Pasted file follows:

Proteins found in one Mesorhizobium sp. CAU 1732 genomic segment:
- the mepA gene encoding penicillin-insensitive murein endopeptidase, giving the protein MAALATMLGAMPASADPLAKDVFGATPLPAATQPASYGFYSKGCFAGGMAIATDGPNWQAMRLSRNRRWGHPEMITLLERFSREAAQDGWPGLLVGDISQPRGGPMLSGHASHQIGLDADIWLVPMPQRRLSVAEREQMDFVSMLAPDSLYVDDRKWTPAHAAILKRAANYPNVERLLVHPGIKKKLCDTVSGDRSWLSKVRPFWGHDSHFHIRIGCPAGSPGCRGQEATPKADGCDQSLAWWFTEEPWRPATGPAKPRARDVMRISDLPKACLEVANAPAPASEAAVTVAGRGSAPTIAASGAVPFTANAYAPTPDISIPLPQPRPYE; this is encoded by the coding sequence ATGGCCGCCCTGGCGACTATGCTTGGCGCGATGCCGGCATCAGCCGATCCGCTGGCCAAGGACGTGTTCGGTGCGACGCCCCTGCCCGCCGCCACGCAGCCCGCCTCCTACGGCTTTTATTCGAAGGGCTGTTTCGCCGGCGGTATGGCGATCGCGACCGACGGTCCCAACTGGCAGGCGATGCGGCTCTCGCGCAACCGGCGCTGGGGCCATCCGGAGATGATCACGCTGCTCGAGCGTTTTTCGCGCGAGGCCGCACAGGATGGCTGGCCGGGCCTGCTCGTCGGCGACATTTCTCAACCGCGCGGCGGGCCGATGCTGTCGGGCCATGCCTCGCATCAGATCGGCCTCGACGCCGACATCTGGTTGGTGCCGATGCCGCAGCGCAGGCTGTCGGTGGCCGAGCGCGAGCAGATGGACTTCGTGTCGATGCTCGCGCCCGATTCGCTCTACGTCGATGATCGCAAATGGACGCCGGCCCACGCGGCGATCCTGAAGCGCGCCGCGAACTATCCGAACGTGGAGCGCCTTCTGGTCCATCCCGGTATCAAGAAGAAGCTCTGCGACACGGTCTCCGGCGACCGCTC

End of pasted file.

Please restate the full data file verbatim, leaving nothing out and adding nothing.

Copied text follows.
Proteins found in one Mesorhizobium sp. CAU 1732 genomic segment:
- the mepA gene encoding penicillin-insensitive murein endopeptidase, giving the protein MAALATMLGAMPASADPLAKDVFGATPLPAATQPASYGFYSKGCFAGGMAIATDGPNWQAMRLSRNRRWGHPEMITLLERFSREAAQDGWPGLLVGDISQPRGGPMLSGHASHQIGLDADIWLVPMPQRRLSVAEREQMDFVSMLAPDSLYVDDRKWTPAHAAILKRAANYPNVERLLVHPGIKKKLCDTVSGDRSWLSKVRPFWGHDSHFHIRIGCPAGSPGCRGQEATPKADGCDQSLAWWFTEEPWRPATGPAKPRARDVMRISDLPKACLEVANAPAPASEAAVTVAGRGSAPTIAASGAVPFTANAYAPTPDISIPLPQPRPYE; this is encoded by the coding sequence ATGGCCGCCCTGGCGACTATGCTTGGCGCGATGCCGGCATCAGCCGATCCGCTGGCCAAGGACGTGTTCGGTGCGACGCCCCTGCCCGCCGCCACGCAGCCCGCCTCCTACGGCTTTTATTCGAAGGGCTGTTTCGCCGGCGGTATGGCGATCGCGACCGACGGTCCCAACTGGCAGGCGATGCGGCTCTCGCGCAACCGGCGCTGGGGCCATCCGGAGATGATCACGCTGCTCGAGCGTTTTTCGCGCGAGGCCGCACAGGATGGCTGGCCGGGCCTGCTCGTCGGCGACATTTCTCAACCGCGCGGCGGGCCGATGCTGTCGGGCCATGCCTCGCATCAGATCGGCCTCGACGCCGACATCTGGTTGGTGCCGATGCCGCAGCGCAGGCTGTCGGTGGCCGAGCGCGAGCAGATGGACTTCGTGTCGATGCTCGCGCCCGATTCGCTCTACGTCGATGATCGCAAATGGACGCCGGCCCACGCGGCGATCCTGAAGCGCGCCGCGAACTATCCGAACGTGGAGCGCCTTCTGGTCCATCCCGGTATCAAGAAGAAGCTCTGCGACACGGTCTCCGGCGACCGCTC